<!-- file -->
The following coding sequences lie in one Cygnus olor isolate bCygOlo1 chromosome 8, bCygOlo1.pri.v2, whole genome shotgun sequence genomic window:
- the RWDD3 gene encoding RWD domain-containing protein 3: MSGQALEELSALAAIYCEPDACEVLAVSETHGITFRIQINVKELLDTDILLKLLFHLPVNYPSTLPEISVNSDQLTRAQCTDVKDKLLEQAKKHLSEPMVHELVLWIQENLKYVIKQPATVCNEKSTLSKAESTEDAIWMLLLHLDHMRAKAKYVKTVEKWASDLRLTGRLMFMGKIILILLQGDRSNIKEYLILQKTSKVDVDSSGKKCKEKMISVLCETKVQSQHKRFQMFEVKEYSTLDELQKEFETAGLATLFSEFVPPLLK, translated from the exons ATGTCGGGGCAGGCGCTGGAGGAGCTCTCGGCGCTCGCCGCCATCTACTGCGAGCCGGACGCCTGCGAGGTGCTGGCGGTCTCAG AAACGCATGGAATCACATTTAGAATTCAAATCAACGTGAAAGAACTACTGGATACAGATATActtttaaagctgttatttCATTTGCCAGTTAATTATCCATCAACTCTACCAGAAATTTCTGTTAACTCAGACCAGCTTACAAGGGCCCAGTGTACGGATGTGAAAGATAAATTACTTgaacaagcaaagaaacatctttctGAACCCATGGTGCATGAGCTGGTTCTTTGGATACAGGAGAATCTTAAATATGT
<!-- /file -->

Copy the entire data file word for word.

The following coding sequences lie in one Cygnus olor isolate bCygOlo1 chromosome 8, bCygOlo1.pri.v2, whole genome shotgun sequence genomic window:
- the RWDD3 gene encoding RWD domain-containing protein 3: MSGQALEELSALAAIYCEPDACEVLAVSETHGITFRIQINVKELLDTDILLKLLFHLPVNYPSTLPEISVNSDQLTRAQCTDVKDKLLEQAKKHLSEPMVHELVLWIQENLKYVIKQPATVCNEKSTLSKAESTEDAIWMLLLHLDHMRAKAKYVKTVEKWASDLRLTGRLMFMGKIILILLQGDRSNIKEYLILQKTSKVDVDSSGKKCKEKMISVLCETKVQSQHKRFQMFEVKEYSTLDELQKEFETAGLATLFSEFVPPLLK, translated from the exons ATGTCGGGGCAGGCGCTGGAGGAGCTCTCGGCGCTCGCCGCCATCTACTGCGAGCCGGACGCCTGCGAGGTGCTGGCGGTCTCAG AAACGCATGGAATCACATTTAGAATTCAAATCAACGTGAAAGAACTACTGGATACAGATATActtttaaagctgttatttCATTTGCCAGTTAATTATCCATCAACTCTACCAGAAATTTCTGTTAACTCAGACCAGCTTACAAGGGCCCAGTGTACGGATGTGAAAGATAAATTACTTgaacaagcaaagaaacatctttctGAACCCATGGTGCATGAGCTGGTTCTTTGGATACAGGAGAATCTTAAATATGT